How the Vote Was Won: Woman Suffrage in the Western United States, 1868-1914

How the Vote Was Won: Woman Suffrage in the Western United States, 1868-1914

How the Vote Was Won: Woman Suffrage in the Western United States, 1868-1914

How the Vote Was Won: Woman Suffrage in the Western United States, 1868-1914

Synopsis

By the end of 1914, almost every Western state and territory had enfranchised its female citizens in the greatest innovation in participatory democracy since Reconstruction. These Western successes stand in profound contrast to the East, where few women voted until after the ratification of the Nineteenth Amendment in 1920, and the South, where African-American men were systematically disenfranchised. How did the frontier West leap ahead of the rest of the nation in the enfranchisement of the majority of its citizens?

In this provocative new study, Rebecca J. Mead shows that Western suffrage came about as the result of the unsettled state of regional politics, the complex nature of Western race relations, broad alliances between suffragists and farmer-labor-progressive reformers, and sophisticated activism by Western women. She highlights suffrage racism and elitism as major problems for the movement, and places special emphasis on the political adaptability of Western suffragists whose improvisational tactics earned them progress.

A fascinating story, previously ignored, How the Vote was Won reintegrates this important region into national suffrage history and helps explain the ultimate success of this radical reform.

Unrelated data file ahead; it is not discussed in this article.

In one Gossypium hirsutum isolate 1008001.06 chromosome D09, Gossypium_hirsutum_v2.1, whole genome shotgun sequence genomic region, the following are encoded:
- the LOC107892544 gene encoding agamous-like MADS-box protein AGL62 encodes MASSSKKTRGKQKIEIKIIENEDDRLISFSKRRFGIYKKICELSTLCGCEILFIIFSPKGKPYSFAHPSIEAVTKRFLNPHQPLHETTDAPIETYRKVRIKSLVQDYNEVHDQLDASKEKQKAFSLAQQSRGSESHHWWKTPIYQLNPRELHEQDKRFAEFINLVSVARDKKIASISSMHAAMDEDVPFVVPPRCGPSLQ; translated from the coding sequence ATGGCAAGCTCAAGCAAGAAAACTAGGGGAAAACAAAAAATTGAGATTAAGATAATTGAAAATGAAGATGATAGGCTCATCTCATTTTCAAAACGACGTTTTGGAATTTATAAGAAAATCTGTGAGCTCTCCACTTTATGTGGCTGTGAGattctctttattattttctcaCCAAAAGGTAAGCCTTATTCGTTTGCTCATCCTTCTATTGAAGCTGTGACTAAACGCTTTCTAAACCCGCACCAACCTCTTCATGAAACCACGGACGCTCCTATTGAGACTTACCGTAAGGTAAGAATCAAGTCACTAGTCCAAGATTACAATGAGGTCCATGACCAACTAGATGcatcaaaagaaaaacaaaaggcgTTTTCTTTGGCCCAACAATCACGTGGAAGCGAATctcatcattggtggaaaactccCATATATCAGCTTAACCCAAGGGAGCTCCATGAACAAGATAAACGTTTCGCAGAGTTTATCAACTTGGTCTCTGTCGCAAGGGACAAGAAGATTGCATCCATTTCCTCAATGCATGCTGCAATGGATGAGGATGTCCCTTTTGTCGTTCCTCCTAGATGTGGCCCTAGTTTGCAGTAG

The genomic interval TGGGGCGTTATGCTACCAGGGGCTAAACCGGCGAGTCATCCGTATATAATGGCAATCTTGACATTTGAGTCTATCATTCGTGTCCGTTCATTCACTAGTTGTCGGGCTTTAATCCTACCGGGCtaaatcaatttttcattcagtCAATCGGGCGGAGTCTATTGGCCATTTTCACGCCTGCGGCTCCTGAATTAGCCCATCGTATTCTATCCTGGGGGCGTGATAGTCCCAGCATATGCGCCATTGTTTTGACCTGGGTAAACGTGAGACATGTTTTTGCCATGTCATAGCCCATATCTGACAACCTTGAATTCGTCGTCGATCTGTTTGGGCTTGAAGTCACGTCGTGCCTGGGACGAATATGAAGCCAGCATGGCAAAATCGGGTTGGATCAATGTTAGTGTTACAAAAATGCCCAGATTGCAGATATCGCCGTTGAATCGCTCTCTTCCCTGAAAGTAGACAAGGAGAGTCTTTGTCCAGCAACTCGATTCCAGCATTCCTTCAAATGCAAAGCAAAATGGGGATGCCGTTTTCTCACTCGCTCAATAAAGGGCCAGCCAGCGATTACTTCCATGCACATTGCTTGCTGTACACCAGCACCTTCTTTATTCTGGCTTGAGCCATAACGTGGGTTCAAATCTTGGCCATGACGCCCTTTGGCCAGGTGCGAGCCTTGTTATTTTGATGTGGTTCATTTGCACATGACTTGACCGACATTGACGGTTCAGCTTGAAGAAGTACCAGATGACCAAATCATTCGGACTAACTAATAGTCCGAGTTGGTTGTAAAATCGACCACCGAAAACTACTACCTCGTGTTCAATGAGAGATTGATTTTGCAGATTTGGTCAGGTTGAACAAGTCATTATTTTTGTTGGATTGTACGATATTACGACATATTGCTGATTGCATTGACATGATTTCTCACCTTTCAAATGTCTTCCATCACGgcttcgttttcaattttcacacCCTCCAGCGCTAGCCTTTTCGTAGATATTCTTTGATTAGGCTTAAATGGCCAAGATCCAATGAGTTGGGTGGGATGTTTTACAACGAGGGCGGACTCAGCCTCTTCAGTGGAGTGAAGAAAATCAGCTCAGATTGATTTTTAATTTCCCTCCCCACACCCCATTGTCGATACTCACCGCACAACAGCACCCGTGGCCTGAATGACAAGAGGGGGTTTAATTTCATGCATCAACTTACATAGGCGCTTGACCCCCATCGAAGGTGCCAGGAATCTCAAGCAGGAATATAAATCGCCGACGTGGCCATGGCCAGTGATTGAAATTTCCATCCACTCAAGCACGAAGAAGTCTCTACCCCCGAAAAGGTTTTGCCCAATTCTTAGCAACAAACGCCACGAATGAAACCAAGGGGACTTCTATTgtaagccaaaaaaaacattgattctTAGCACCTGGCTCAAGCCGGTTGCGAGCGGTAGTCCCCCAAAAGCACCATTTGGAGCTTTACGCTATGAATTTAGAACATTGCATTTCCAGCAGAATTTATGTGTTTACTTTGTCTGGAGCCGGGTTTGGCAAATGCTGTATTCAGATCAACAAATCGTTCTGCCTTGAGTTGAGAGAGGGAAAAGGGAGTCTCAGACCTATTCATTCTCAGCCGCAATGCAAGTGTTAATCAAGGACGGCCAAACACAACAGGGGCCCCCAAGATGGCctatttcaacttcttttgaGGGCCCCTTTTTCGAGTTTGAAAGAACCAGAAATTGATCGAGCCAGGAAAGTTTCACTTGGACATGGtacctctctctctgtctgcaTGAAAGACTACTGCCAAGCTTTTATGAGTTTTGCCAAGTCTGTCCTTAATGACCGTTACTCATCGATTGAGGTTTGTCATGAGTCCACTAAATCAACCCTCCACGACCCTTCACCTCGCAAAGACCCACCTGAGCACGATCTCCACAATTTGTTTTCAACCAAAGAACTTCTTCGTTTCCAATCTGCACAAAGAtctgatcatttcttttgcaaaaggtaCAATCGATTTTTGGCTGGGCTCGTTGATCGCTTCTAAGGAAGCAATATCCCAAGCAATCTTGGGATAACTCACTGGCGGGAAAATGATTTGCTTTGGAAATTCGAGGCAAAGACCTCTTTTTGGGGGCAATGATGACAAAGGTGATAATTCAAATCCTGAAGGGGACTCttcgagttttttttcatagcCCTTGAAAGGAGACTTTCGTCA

Excerpt

I think civilization is coming Eastward gradually.

—Theodore Roosevelt

By the end of 1914, almost every western state and territory in the United States had enfranchised its female citizens in the greatest innovation in participatory democracy since Reconstruction. These western successes stand in profound contrast to the East, where few women voted until after the ratification of the Nineteenth Amendment (1920), and to the South, where African American men were systematically disfranchised. The regional pattern of early western victories has remained unclear, despite many state studies, and adequate explication requires reevaluation within the contemporary political context. This study establishes western precocity as the result of the unsettled state of regional politics, the complex nature of western race relations, broad alliances between suffragists and farmer-labor-progressive reformers, and sophisticated activism by western women. It recognizes suffrage racism and elitism as major problems deeply embedded in larger cultural and political processes, and places special emphasis on the political adaptability of suffragists. It argues that the last generation of activists, often educated and professional women, employed modern techniques and arguments that invigorated the movement and helped meliorate class tensions. Stressing political and economic justice for women and deemphasizing prohibition persuaded increasing numbers of wary urban voters and weakened the negative influence of large cities. Thus, understanding woman suffrage in the West reintegrates this important region into national suffrage history and helps explain the ultimate success of this radical reform.

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